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Georgia: Unpicking the Soviet past

Georgia is among those few former Soviet countries that fought for independence. The euphoric sense of freedom in the wake of the dissolution of the Soviet Union, however, started to slip away soon as the disturbing reality of the Soviet legacy took over before Georgians’ eyes. Living for nearly 70 years under the Russian yoke had completely incapacitated their ability to self-govern. Inexperienced in how to build up state institutions from scratch in a way which would safeguard the inclusivity and diversity of their traditionally heterogeneous society, Georgians became embroiled in a string of ethnic and civil wars throughout the 1990s. The initial attempt to embrace freedom of expression, market economy and other western values, so alien to the Soviet system, backfired as Georgia slowly descended into poverty and chaos.

March 16, 2017 - Shalva Dzidziguri - Articles and Commentary

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Hence, consumed by the successive failures of Eduard Shevardnadze’s presidency (1992-2003), public apathy overtook enthusiasm among Georgians, which bred a corrupt, criminal-friendly and authoritarian system of governance – a widespread characteristic of Soviet legacy, also observable elsewhere in the remnants of the once-powerful empire. In all but the Baltic States, political and economic instability became an almost daily routine generating kleptocracy throughout the former Soviet space. Another striking feature which Georgians shared with other post-Soviet peoples was a chronic disenchantment with their governments, which was foremost manifested in a loss of confidence in the electoral process.\

Revolutionary change

Despondency appeared not to be an everlasting practice in Georgia. Popular indignation against the seemingly hopeless state mounted over time and escalated into massive street protests. Yet another fraudulent parliamentary election held in November 2003 was the straw that broke the camel’s back. Reform-minded politicians joined forces with foreign-funded civil society groups to orchestrate nationwide protests against the autocratic regime. Consequently, the Rose Revolution swept away a government led by former Soviet apparatchiks-turned-democrats and ushered in a new government of young, Western-educated politicians and NGO activists with untainted reputations. The new political elite strongly believed that Georgia needed radical reforms rather than self-paced reforms and set out to implement “a generational change project”, which among other things aimed to counter the Kremlin’s routine interference in domestic affairs, viciously keeping Georgia tethered to its Soviet past. Russia – the main heir to the Soviet legacy – sought to recreate its glorious past by retaining its influence over the former satellite states with a combination of both hard and soft power. 

Within Georgia, the ambitious initiative did not work as intended though. While the revolutionaries succeeded in overhauling the Soviet-style bureaucracy, eliminating corruption and making Georgia a frontrunner country for ease of doing business, they failed to avoid some serious pitfalls.

Implementing a so-called “Cultural Revolution” slated to construct a new identity from homo sovieticus into homo Europaeus appeared illusory with its inherent lack of a pronounced vision of how to achieve the goal. Shunning symbols – as a way to confront the burden of past – proved to be a quick fix, but was ultimately a futile attempt to make a substantial difference to the mentality of the people. In May 2011, the Georgian parliament adopted the Freedom Charter which, among other requirements, entailed the actual collection of information “about all objects where Soviet and Fascist symbols are used”, as well as the renaming of Toponyms reminiscent of the Soviet past.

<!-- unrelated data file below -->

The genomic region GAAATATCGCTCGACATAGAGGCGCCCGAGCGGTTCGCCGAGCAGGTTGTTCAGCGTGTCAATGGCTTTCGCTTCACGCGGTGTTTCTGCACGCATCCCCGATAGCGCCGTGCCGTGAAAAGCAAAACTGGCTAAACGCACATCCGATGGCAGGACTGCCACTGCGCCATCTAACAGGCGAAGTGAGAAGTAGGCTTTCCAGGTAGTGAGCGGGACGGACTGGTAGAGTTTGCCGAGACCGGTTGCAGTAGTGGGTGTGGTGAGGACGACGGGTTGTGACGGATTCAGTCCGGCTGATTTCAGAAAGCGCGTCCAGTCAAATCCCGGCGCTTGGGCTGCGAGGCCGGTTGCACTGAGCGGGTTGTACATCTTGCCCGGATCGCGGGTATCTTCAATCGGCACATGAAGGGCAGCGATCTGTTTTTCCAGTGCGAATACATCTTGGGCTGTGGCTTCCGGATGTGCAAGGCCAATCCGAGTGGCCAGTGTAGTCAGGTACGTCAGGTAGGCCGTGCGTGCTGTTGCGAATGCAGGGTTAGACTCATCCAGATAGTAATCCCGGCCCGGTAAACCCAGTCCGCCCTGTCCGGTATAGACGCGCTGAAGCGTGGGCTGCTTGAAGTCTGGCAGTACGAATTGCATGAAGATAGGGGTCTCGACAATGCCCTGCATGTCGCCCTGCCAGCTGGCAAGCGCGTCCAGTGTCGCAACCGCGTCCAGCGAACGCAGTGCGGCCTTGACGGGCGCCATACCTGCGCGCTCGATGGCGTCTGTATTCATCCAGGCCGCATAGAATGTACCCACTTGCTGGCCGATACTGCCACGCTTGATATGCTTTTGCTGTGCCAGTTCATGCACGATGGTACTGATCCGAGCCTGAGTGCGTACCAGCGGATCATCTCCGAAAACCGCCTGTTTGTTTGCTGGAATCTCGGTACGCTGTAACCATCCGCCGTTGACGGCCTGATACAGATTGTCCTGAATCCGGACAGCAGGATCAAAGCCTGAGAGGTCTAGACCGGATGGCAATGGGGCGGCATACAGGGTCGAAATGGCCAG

In fact, attempts to consolidate the Georgian public through acts such as the dismantling of Joseph Stalin’s monuments from his birthplace, as well as other Second World War memorials across the country, proved to increasingly alienate and confuse the majority of people. Opening the Museum of Soviet Occupation, without first adopting the lustration law banning government officials affiliated with the communist system from public service, added further to this confusion. In the first place, Stalin is an iconic historical figure in his home country not only for older communists, but also among the young (45 per cent of population according to the last polls in 2012), despite his responsibility for the deaths of millions of Soviet citizens, including Georgians. The unconcealed admiration which Stalin enjoys in Georgia today mainly stems from his spectacular biography. He is viewed as the most powerful Georgian, feared by the world for decades and the defeater of fascism. This image undermines his domestic political notoriety in the eyes of modern Georgians. Mindful of this fact, the government only dared to remove Stalin’s statue from the centre of his hometown Gori in the middle of the night in 2010, an act which was followed by strong condemnation and the self-initiated installation of small busts of the late dictator by his followers. In a similar vein, opening a museum in commemoration of the Soviet occupation of Georgia in 2006 has garnered much less interest than it may deserve for one main reason: the generation which faithfully served the system for a number of years before its demise still constitutes a significant part of the population.

In addition, despite headways into the EU integration process, Georgia has accomplished very little to offset its dependence on Russia. In particular, attempts to join NATO, a military organisation which Russia traditionally views as its enemy, came at a high price. Wary of losing influence, Russia initiated a full-scale invasion of Georgia in August 2008 and subsequently recognised the independence of Georgia’s two breakaway regions: Abkhazia and South Ossetia.